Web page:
The War on Dialogue Tags

I am not a fan of this current fad to strip all dialogue tags!

This is the current wisdom in editing.  It’s believed that things that are not “said” or “asked” are distracting and should be cut.  It is “justified,” for example, by the conventional wisdom that you can’t “growl” a sentence; a “growl” is an action, and if you want someone to “growl,” you should have them do so as a separate action after the sentence is stated.  Here’s one article that explains this theory in detail.

I disagree completely, and I have many reasons.

Yes, You Can Growl a Sentence

First of all, they’re wrong.  If you know someone with asthma, you know how someone can “gasp” a sentence.  If you know someone who has been extremely angry, you know how they can “growl” a sentence through gritted teeth.  I’ll give them “smile;” you can’t really “smile” a sentence.  I’ll even give them “laughed,” because when you “laugh” a statement, you really sort of laugh between the words.  But you can, indeed, hiss, sputter, groan, moan, gasp, whine, growl, yell, roar, or spit a piece of dialogue.

I love my editors, don’t get me wrong, but I even had “urged” purged recently.  Here’ s the dictionary definition of urge, if anyone wants to look it up.  By nature, this is a dialogue tag!  Nobody just “urges!”  Urges what?  You have to urge someone to do, or not to do, something!  It must be accompanied by a separate action — how is the character “urging?” — and a subject — what is the character urging someone to do?

Even if That Isn’t True, It Is

Okay, so maybe they don’t  believe my argument.  Okay: Haven’t these people ever heard of a metaphor?  See, it’s like saying, “the sky was bleeding.”  Of course the sky does not actually bleed.  That’s silly.  This is a way of describing a sinister red sunset or sunrise, with the intent of communicating a certain level of foreboding or grimness.  By saying “the sky was bleeding,” we can get all that in four words instead of three paragraphs, and in a day and age when magazines are allowing a maximum of 5000 word short stories because they don’t want to pay more than a couple of hundred bucks for a story at the most, that matters.  I’m pretty sure my readers understand that.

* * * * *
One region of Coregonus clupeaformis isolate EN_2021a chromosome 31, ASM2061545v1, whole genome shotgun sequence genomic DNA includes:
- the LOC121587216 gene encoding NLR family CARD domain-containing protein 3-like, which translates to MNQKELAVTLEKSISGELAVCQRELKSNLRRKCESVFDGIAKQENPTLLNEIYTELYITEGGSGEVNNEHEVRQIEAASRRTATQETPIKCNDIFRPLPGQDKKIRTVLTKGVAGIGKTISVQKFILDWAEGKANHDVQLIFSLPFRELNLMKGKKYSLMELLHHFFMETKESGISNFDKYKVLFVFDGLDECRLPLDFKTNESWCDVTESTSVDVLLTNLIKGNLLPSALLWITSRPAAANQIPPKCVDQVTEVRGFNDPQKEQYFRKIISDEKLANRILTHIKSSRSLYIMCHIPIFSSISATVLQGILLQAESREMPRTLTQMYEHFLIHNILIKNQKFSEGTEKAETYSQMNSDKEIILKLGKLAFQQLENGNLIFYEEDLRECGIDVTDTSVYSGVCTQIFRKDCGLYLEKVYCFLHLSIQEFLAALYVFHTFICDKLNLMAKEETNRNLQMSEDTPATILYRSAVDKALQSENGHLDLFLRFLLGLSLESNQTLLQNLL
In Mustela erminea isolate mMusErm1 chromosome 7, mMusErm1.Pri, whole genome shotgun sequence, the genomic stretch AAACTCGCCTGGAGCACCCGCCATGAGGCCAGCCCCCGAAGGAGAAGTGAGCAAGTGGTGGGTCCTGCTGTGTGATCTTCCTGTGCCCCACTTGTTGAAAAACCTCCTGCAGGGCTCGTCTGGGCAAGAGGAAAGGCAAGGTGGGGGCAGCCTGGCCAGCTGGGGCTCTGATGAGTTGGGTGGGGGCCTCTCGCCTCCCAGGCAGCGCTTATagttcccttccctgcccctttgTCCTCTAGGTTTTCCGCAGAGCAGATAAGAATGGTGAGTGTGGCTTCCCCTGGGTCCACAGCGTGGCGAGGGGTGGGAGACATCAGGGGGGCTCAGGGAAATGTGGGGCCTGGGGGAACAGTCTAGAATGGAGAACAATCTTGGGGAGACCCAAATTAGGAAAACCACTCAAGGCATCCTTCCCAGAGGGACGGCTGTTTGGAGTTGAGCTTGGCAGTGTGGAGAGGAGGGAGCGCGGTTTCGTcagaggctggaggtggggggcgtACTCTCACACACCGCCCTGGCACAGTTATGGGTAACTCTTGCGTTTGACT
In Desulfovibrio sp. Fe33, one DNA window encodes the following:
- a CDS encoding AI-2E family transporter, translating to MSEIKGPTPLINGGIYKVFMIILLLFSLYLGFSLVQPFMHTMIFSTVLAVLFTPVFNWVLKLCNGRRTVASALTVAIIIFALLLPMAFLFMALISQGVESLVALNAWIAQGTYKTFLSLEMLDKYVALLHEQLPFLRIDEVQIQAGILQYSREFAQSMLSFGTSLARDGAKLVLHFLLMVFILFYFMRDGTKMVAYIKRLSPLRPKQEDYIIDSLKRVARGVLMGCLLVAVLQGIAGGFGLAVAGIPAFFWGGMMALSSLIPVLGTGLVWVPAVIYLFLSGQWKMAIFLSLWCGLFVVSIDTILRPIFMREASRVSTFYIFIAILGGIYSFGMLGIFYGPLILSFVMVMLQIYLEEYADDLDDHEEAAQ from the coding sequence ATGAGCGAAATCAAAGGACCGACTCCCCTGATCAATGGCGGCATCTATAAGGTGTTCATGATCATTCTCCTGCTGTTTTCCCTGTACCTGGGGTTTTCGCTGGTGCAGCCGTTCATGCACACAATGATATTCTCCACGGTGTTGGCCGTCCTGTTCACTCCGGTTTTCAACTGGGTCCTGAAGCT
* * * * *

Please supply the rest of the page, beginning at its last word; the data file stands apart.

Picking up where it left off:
Just Because They Gave it a Little Pet Name to Denigrate it, Doesn’t Mean There’s Anything Wrong with It

One argument is that “said-bookisms” (dialogue tags that are not a bland report of who said what) are distracting and unnecessary, and they serve no purpose other than to display the writer’s vocabulary.

Okay, first of all, every form of art has its conventions.  The intense close-up of movies might be an example.  Do we really stick our faces right into the face of someone who’s having an emotional moment?  No.  This is done to emphasize the emotional moment.

Second, I realize that Millennials have spent their whole lives on the internet, typing things in text and illustrating emotion with emojis, even when sitting across the table from each other, so maybe they don’t know, but tone of voice is important.  These alternate words change a script into prose dialogue because they describe tone of voice.  The way in which something is said often communicates as much as what is said.

Plus, they already decided we weren’t allowed to use adverbs about twenty years ago, so how else is that supposed to be described, please?

Third, maybe my choice of word is intended to illustrate something else, like a point of characterization.  Maybe I said that the Mayor “pontificated” because I wanted to show that he was a pompous blowhard.  Maybe I said that the farmer “drawled” because I wanted to show a) that he was laid back and b) was not terribly impressed by self-important city-folk.

Fourth, just how stupid do they think readers are?  Are we all to go back to Dick and Jane?  See Spot Run?  People who read understand words with three syllables or more.  Maybe this isn’t true of online writing (I’ll give them that, I’ve read the comments sections,) but nobody reads prose fiction who doesn’t like to read, so trust me, readers can figure it out.  I think they’re depriving us of using the full richness of the language.  If you ask me, it’s like forbidding people to see in magenta or taupe because they don’t understand it.

Thank the gods we don’t seem to have embraced this silliness in speculative fiction yet, except for the case of the “literary” writers who dabble in the genre.  We trust our readers to be able to understand multi-syllabic words.

Just Because This Seems to Be the Current Fad, Does Not Make it Superior

I read a very condescending article that made fun of the use of creative dialogue tags throughout, then addressed the fact that writers have used them all the time for a long time, with a quote from “Little Women,” and a sort of a tee hee! at the end implying that the world is very different from the world of Little Women, so now that we’re so much more advanced, so is our writing, so we don’t use dialogue tags.

Honey, I’ll just point out that Little Women is an enduring classic.  And whom, may I ask, has ever heard of you?

I’m sure that people will get over this in another ten years.  In the meantime, just know that while I’m aware that this appears to be the current preference, I’m not a believer that following the herd gets you anything worth getting. So edit it your way if you must, and I’ll play along (somewhat) but I don’t agree, and I’m going to fight it.  Every. Step. Of. The. Way.

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